The reduction in levels of the potentially toxic amyloid-β peptide (Aβ) has emerged as one of the most important therapeutic goals in Alzheimer's disease. Key targets for this goal are factors that affect the expression and processing of the Aβ precursor protein (βAPP). Earlier reports from our laboratory have shown that a novel cholinesterase inhibitor, phenserine, reduces βAPP levels in vivo. Herein, we studied the mechanism of phenserine's actions to define the regulatory elements in βAPP processing. Phenserine treatment resulted in decreased secretion of soluble βAPP and Aβ into the conditioned media of human neuroblastoma cells without cellular toxicity. The regulation of βAPP protein expression by phenserine was posttranscriptional as it suppressed βAPP protein expression without altering βAPP mRNA levels. However, phenserine's action was neither mediated through classical receptor signaling pathways, involving extracellular signal-regulated kinase or phosphatidylinositol 3-kinase activation, nor was it associated with the anticholinesterase activity of the drug. Furthermore, phenserine reduced expression of a chloramphenicol acetyltransferase reporter fused to the 5′-mRNA leader sequence of βAPP without altering expression of a control chloramphenicol acetyltransferase reporter. These studies suggest that phenserine reduces Aβ levels by regulating βAPP translation via the recently described iron regulatory element in the 5′-untranslated region of βAPP mRNA, which has been shown previously to be up-regulated in the presence of interleukin-1. This study identifies an approach for the regulation of βAPP expression that can result in a substantial reduction in the level of Aβ.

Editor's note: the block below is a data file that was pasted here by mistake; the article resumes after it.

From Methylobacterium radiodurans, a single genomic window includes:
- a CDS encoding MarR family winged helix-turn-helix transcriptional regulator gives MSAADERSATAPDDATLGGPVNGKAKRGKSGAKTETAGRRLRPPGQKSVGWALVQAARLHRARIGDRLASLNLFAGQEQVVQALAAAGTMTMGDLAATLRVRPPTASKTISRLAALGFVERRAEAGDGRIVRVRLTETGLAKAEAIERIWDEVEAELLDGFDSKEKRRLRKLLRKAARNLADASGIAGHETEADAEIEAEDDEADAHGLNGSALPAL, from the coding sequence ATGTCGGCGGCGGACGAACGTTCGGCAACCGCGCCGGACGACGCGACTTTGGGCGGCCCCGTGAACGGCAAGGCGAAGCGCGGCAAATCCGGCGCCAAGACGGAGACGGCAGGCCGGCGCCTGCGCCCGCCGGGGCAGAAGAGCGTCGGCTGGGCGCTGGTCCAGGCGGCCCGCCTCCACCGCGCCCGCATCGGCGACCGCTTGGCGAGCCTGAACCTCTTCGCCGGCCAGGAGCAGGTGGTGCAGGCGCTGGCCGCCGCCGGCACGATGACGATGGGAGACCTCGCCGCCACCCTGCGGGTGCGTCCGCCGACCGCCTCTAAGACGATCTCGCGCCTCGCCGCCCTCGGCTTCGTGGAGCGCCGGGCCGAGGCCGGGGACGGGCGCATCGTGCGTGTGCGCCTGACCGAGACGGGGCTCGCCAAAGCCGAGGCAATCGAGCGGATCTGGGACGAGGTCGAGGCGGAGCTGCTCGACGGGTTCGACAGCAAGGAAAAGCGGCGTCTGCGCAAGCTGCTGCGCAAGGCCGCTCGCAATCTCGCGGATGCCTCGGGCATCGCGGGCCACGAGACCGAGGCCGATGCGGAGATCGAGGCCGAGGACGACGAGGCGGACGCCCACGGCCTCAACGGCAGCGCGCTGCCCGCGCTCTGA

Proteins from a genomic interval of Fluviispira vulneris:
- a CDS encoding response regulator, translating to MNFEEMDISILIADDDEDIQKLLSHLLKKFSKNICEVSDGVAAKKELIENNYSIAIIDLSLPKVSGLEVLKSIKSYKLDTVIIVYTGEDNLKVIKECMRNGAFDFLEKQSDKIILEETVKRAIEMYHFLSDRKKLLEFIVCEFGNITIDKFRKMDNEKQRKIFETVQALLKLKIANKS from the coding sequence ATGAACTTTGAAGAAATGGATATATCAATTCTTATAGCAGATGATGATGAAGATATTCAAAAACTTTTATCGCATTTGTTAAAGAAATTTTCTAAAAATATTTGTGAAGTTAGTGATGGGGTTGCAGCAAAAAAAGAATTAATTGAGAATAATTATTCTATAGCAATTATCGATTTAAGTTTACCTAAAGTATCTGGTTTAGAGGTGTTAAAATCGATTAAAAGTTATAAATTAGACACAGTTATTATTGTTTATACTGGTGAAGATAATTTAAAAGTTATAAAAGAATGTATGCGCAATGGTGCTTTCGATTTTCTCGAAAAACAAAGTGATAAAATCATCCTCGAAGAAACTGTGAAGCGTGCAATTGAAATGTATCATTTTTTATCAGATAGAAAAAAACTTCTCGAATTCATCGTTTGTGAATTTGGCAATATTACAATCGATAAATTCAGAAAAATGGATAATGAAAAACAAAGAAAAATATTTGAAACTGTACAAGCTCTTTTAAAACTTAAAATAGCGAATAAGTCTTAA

|Original language||English (US)|
|Number of pages||6|
|Journal||Proceedings of the National Academy of Sciences of the United States of America|
|State||Published - Jun 19 2001|
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